My Cancer Story: Remember the Caregiver

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Barbara and Cliff

Soon after Dr. Fried gave me the cancer diagnosis, I thought about Cliff.

He’d need to come to appointments, stand by me during surgery, and take care of me afterwards, possibly during months of chemo. He’d do the money and most of the insurance stuff. Cancer would curtail our summer plans and maybe the plans for the rest of our lives.

As the days went by, I knew it was my cancer. The burden was on me (In me! My uterus to be exact).

But I tried to be mindful of how this would affect Cliff, too.

Cliff’s mom and I used to talk for hours. Many of her pronouncements on life proved true, but one didn’t. “When you go into surgery, you go alone,” she told me, recounting the story of her thyroid operation at age forty. Nope. Not me. I took her son with me. I never felt alone.

Our good friend Lisa Flinn wrote Cliff this note two weeks after my surgery:

 

Lisa's Note

Others too, thought of Cliff. Visitors arrived with a favorite beer for him to enjoy while we all chatted. Those who prepared food sent plenty since they know my husband chows down with gusto.

I’ve made a new vow: Remember the caregiver!

Photo Top: Cliff and I at Mazen’s first birthday last fall. Note the grins of grandparents.

Photo Bottom: Lisa’s note. The “clear to see (even for me)” is in reference to her macular degeneration. Lisa’s a cancer survivor. Read her post, “Tai Chi Brings Balance after Breast Cancer” on Friend for the Ride. 

She’s one of my cancer role models! Others include Frances, Lisa W., Vibeke, Karen, Linda, Mark, and Haralee (Check out her sleepwear line!) Thanks, friends.

20 responses »

  1. A great post about the caregiver. Cancer affects the entire family and many hospitals have support groups for partners, kids, adult children too. Thanks for the shout out!

  2. Great post! I so agree with you. Having someone to turn to, lean on is so important and it sounds like he’s doing a great job!

  3. Such a sweet note from Lisa and well-deserved for Cliff. James and I hadn’t been together long when I had my first lung surgery, but he dealt with some pretty unpleasant stuff in the hospital, including having his bad back and 6’3″ bod in that recliner all night. One of the many reasons I fell in love. 😉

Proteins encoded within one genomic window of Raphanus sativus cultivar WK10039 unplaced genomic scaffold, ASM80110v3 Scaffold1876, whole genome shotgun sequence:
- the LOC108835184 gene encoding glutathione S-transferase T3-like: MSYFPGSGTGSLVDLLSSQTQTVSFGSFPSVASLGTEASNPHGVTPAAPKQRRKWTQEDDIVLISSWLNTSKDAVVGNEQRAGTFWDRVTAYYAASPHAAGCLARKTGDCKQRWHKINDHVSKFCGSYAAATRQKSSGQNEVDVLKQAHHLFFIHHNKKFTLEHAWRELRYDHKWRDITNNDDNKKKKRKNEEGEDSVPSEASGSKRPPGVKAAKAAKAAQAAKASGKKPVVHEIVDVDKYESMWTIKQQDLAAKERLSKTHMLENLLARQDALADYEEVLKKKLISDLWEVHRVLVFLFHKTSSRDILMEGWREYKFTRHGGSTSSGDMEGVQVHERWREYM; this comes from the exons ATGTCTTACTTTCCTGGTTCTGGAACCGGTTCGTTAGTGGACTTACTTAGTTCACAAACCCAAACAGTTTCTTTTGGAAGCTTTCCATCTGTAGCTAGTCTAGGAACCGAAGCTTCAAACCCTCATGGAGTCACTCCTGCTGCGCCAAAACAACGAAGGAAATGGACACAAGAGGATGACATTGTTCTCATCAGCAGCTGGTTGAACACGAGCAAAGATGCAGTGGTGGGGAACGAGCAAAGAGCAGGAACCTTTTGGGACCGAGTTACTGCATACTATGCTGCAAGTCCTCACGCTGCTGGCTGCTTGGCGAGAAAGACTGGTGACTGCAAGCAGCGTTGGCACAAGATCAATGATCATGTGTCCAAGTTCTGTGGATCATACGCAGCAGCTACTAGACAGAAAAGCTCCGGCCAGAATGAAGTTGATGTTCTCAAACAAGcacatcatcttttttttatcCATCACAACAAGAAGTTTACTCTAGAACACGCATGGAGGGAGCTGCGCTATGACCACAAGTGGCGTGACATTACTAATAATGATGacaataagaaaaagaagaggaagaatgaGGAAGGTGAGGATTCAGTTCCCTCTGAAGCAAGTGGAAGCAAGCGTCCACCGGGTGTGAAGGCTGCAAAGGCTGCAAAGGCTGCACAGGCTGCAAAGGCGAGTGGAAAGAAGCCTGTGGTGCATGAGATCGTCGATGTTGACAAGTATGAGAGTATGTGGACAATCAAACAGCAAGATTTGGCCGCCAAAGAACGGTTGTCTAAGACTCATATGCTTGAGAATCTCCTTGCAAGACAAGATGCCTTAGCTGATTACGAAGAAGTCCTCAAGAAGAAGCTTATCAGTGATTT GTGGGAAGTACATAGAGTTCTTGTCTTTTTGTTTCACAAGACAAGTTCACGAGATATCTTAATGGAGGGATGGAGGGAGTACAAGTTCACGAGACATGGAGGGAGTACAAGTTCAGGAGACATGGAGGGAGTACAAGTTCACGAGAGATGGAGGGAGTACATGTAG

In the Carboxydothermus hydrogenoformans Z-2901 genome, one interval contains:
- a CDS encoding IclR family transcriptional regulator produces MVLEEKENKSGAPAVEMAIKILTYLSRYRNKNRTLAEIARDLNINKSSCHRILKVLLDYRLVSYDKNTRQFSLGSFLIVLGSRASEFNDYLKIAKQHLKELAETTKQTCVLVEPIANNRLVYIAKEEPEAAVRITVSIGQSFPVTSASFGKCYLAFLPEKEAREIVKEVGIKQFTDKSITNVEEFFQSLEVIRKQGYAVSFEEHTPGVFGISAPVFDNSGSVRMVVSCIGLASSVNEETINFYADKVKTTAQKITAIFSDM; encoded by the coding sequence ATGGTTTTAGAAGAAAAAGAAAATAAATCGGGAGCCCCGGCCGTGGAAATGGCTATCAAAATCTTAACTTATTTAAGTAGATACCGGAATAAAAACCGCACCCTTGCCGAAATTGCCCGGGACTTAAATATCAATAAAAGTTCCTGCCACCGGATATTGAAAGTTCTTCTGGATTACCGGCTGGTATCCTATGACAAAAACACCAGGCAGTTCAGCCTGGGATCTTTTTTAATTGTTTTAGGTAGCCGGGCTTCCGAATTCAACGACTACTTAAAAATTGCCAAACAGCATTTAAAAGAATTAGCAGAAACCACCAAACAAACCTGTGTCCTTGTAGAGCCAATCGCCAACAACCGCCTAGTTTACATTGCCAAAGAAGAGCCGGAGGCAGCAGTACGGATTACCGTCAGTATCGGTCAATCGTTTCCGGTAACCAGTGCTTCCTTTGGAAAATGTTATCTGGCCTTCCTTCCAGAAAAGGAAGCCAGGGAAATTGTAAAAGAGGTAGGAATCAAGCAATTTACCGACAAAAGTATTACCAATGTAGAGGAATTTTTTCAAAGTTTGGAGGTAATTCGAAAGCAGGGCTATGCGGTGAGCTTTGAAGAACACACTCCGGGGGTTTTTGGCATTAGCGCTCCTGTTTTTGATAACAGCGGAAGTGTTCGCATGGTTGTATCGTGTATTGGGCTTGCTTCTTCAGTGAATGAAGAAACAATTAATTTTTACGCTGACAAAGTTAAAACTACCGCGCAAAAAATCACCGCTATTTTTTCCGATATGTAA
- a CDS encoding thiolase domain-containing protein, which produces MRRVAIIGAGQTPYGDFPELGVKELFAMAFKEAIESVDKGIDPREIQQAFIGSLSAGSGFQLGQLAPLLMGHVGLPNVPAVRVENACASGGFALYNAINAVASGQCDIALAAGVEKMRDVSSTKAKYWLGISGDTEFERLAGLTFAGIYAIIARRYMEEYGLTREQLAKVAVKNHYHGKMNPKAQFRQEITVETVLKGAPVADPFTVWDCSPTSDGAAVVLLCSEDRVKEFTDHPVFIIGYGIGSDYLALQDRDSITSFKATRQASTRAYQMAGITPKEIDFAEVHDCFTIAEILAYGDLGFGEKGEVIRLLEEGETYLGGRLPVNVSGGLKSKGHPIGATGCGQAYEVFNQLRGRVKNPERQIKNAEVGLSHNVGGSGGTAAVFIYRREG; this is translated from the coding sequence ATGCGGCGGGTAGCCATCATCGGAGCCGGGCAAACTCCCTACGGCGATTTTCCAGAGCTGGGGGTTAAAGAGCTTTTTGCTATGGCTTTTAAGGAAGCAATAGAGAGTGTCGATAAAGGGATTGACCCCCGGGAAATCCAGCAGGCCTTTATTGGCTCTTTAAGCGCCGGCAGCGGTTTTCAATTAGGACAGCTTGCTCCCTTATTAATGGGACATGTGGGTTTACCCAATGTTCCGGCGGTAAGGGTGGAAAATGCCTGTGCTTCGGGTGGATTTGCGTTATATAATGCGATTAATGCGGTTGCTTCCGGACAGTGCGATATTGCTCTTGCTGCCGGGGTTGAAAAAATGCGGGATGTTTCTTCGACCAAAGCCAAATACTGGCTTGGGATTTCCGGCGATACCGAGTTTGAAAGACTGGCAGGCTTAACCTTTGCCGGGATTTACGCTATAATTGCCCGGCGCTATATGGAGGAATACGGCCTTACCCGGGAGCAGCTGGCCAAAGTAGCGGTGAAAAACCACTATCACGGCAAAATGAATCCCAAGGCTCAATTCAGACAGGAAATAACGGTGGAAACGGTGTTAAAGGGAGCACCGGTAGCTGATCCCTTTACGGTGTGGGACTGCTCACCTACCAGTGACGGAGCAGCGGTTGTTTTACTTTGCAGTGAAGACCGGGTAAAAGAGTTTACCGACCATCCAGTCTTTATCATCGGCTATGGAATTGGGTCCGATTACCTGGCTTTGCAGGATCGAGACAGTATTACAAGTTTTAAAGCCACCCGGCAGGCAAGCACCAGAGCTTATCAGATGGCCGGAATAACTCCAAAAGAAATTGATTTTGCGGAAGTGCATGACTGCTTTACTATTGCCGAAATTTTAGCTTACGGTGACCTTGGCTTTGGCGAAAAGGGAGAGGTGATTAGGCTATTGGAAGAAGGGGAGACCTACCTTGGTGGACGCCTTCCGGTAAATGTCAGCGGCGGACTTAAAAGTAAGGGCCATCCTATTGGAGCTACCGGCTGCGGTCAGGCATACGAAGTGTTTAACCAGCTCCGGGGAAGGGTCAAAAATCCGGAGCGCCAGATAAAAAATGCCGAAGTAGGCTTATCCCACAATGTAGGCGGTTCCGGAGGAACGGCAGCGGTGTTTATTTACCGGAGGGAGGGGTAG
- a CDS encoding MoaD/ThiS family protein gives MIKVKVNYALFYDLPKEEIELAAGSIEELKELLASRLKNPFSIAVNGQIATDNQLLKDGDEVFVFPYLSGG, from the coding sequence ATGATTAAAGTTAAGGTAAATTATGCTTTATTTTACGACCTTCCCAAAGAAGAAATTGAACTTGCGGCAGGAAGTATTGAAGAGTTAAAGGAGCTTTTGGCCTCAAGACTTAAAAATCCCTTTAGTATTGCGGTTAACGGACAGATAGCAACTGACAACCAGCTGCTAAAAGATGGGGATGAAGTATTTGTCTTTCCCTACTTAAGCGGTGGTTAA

4. What a beautiful sentiment, and very telling of your marriage to think of Cliff first. You’re right, the caregiver is so often overlooked, and you are so lucky to have a strong, supportive husband Barbara…with a good appetite 🙂

  5. Being a caregiver to my mom this post touched me on a very deep level BUT in 2011 I was diagnosed with something called Felty’s Syndrome and I was very sick. I had 3 blood transfusions and was in ICU for 2 weeks in the hospital for almost 4 weeks total. At the time I had been with my husband for 20 years and I always semi-joked that if I ever got really sick he wouldn’t be able to take it and would be gone. I was never proven any more wrong in my life. He literally moved into the hospital with me. He never left my side. I have basically no immujne system and every morning housekeeping would bring him his supplies so he could personally clean my room to “his” standards although he was always polite about it. He wouldn’t allow anyone to bathe me or dress me. I had 11 Drs. at the time and I can remember one of my doctors standing outside door crying. We immediately thought there was more bad news she was quick to reassure us and wiped her eyes and said “I now know what true love looks like”. I know what a lucky woman to not only survive what I did but to witness those days and everyday sense how much he loves me. CAREGIVERS ROCK!

  6. I love this beautiful posting by Barbara. I know I personally couldn’t have made it through my surgery without my husband. As they were about to administer the anesthesia, my husband in his many ways, told me “long life” — he was waiting for me.

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